Criminal Negligence

A Magic man with a magnetic smile

A Magic man with a magnetic smile

I’m just a plainspoken Colorado criminal defense lawyer, but the way I see it…

The Ebola crisis this November brings to mind another November, and another disease to which the initial response was apathy, when Magic Johnson went on network television to announce that HIV/AIDS infected, and affected, more than just anonymous gay men. It infected beloved sports superstars with magnetic smiles, affected all who knew them, or felt as if they knew them through their celebrity.

HIV/AIDS took the rich and famous, too. Magic Johnson was special. Magic Johnson’s illness moved a nation.

Twenty-three years on, Magic Johnson is still alive. But for millions of others, it might have been better had he died. It might have been better were the disease not so heavily focused on men we felt were not really men, and among the poor of rural Africa, so far from our homeland, so far from our consciousness. Just like Ebola today, until it infected a handful of Westerners.

My name is not Magic.

My smile is not magnetic.

If I contract the AIDS virus, if I am a poor man in Sierra Leone and contract Ebola, my suffering will not move a nation. Why should it? The deaths of millions before me have not.

When Magic Johnson announced that he had AIDS, more than twice as many Americans had already died from the disease than died in Vietnam. Some of them must have been special. But almost all of them were gay.

So until Magic Johnson announced that he too had AIDS, it was impossible to identify anyone dead or dying of the disease who was held dear by the first Bush Administration. No one before had merited mention by the President of the United States. Just like Ebola today.

Why this was so was said best by Magic himself. If it could happen to Magic Johnson, it could happen to anybody. Here was the greatest basketball player of his time. He was not gay. He had not shared dirty needles. When it happened to Magic, the President of the United States (who was not unused to the metaphors of sport) recognized that it had happened to somebody.

The United States Administration had long acted as though AIDS was a disease that only happened to nobodies. Just like Ebola today.

Only gay people could get it. Gay people were not somebody. Only drug users could get it. Drug users didn’t count. Just like Ebola today, where poor West Africans are nobodies, and don’t count — until they touch an American.

At a terrible price to him, Magic Johnson forced the American government to confront a disease it had perceived happening only to those it did not care about. His generosity was to show openly that people it did care about could get AIDS too. Just like Ebola today.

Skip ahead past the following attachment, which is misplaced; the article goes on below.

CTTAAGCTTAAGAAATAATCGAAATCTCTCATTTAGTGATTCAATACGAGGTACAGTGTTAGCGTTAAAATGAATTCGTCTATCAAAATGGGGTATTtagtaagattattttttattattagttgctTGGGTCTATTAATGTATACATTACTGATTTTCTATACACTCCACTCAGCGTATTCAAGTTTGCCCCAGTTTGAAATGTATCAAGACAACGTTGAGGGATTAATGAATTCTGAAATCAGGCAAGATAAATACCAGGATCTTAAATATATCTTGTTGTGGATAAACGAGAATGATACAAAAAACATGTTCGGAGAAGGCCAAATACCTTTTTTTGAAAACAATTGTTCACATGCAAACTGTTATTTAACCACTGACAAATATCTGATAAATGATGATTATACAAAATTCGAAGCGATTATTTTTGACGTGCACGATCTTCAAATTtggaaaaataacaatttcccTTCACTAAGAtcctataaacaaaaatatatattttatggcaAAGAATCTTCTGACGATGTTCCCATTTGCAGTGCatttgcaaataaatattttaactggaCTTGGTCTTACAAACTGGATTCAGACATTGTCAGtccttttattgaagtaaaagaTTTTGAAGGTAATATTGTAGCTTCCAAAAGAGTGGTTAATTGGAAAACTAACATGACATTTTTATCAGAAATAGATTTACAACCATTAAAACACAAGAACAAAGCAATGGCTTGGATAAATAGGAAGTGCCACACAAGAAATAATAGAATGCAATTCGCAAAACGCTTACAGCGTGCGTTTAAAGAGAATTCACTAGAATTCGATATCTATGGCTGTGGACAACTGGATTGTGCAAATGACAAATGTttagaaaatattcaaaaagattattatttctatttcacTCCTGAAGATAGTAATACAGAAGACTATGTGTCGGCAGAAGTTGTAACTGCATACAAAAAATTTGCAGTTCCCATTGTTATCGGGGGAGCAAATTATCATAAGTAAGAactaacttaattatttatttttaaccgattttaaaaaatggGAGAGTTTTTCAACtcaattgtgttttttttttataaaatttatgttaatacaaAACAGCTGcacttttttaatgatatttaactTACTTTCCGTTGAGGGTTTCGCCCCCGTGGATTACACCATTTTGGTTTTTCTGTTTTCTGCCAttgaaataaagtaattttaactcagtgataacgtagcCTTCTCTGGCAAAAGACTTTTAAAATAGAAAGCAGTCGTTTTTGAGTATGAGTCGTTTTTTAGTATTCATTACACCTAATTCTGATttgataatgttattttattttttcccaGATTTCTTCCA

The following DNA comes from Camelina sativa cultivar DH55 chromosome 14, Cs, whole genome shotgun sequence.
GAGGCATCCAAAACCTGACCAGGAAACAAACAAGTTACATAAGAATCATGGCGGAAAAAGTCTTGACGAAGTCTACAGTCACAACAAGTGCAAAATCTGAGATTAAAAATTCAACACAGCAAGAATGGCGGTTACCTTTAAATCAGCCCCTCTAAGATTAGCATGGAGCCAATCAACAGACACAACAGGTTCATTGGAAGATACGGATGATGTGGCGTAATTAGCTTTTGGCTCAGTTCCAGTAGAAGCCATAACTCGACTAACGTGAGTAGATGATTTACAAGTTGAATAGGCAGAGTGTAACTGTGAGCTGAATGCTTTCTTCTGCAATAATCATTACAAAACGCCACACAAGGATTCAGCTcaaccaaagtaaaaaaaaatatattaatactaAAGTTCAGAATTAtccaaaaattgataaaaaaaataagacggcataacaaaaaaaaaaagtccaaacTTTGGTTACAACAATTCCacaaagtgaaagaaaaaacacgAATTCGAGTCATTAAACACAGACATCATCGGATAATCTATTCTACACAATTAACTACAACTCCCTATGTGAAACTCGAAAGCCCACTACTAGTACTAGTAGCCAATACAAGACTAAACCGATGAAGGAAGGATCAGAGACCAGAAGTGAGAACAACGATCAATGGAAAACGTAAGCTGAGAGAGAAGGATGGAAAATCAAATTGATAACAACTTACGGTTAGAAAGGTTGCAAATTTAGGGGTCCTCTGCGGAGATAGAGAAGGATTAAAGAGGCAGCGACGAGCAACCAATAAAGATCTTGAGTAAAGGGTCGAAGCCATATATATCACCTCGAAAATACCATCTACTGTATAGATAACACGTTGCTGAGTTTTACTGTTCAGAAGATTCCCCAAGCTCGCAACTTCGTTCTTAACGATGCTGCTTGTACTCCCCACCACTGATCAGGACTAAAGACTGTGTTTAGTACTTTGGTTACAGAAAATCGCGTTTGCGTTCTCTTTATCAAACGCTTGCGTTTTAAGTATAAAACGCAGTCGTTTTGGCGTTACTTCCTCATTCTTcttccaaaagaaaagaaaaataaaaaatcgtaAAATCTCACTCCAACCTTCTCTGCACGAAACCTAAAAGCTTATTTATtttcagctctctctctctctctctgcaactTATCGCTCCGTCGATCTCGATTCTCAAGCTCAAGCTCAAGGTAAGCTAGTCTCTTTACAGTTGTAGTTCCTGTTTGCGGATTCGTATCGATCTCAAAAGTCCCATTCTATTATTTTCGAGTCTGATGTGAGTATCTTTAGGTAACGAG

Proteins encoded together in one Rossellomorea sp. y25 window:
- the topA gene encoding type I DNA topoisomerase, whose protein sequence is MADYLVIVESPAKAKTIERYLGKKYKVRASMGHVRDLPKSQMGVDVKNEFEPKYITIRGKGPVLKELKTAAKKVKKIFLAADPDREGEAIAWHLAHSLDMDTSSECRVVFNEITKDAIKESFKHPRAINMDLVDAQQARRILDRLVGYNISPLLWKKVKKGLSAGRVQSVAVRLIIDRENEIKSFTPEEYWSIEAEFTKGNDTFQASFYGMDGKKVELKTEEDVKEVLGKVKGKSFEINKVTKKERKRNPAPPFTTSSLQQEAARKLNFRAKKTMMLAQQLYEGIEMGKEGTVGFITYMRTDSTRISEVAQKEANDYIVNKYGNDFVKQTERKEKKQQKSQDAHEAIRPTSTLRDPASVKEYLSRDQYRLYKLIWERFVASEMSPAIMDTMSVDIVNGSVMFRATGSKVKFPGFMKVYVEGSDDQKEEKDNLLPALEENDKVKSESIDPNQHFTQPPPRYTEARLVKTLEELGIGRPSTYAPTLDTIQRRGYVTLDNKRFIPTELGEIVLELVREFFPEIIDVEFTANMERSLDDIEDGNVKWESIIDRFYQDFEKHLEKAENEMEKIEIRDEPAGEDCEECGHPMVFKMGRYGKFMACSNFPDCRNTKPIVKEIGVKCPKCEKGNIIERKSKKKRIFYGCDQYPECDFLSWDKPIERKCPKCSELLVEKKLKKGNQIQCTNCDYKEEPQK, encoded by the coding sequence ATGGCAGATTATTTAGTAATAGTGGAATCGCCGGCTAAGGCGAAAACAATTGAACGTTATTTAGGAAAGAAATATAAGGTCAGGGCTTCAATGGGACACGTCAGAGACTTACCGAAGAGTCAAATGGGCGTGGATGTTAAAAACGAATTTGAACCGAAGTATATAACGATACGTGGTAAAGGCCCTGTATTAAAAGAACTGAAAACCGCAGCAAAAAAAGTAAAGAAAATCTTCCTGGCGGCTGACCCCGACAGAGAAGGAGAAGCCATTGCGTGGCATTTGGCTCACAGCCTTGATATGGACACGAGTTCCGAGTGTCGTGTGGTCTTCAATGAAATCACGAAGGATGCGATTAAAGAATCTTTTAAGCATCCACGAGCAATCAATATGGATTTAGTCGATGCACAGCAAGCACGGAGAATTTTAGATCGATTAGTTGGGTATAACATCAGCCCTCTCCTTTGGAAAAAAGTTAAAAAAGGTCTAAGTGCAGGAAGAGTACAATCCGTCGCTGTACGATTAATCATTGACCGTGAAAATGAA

When film director Tony Richardson, who left a large and honored body of work, died of AIDS one week after Magic Johnson’s announcement, there was no awestruck press conference. Tony Richardson was bisexual and became infected by having sex with a man.

When playwright and lyricist Howard Ashman, whose creative brilliance had barely dawned, lay blind in his bed at eighty pounds, his producer whispering “Hey Howard, Beauty and the Beast is going to be a great success; who’d have thought it?”, Ashman answering “I would have,” as he died of AIDS, there were no public moments of tortured silence. Howard Ashman was openly gay.

When my friend Kiefer, whose truly creative gifts were the loving vibrations he freely gave to all who knew him, died of AIDS the year before, President Bush did not appear on national television to say he had not done enough to help his kinder, gentler nation. Kiefer, also openly gay and with a heart so large he could love a man who did not physically love him back, did not count.

Nearly thirty-six million people on this dear earth are living with HIV/AIDS, four million of them children. That’s about the same number who have already been taken by the disease since the first cases were reported in 1981.

Most of these are in sub-Saharan Africa, a place that does not count. Just like Ebola today.

I don’t know that if a superstar basketball player, or a billionaire, or a President of the United States, had died of HIV/AIDS twenty-three years ago, the numbers would be different today. Yet I can’t help but think we would have tried harder. Maybe we’ll try harder, today, with Ebola. I hope it doesn’t take the deaths of too many more Americans. And, oh yes, Africans.

Until we are all treated as though each of our lives has worth, as though we all count, this dear earth will be a poor burial ground for us, neither kind nor gentle.

Only one of us will be called Magic.

But to those who love us, all our names are Magic.

To our children, all our smiles are magnetic.

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One Response to Criminal Negligence

  1. Gary Sandblom 6 November 2014 at 8:06 am #

    Hi Phil–I enjoy reading your thoughtful comments in your newsletter. But I couldn’t help but notice your omission of Arthur Ashe, a very well-known tennis player, who died of AIDS after becoming infected as the result of a blood transfusion in a hospital. I am reminded of this fact every year while watching the US Open, which is played in Arthur Ashe stadium. The fact that Arthur Ashe, who was not an anonymous gay man and was a somebody, died in this fashion brought national attention to the failure of our health system to properly screen blood donations for HIV. Today, such screening is common place and has undoubtedly saved countless lives.

    So, maybe this proves your point. That it makes a difference if death from a poor man’s disease comes to the famous. GARY SANDBLOM

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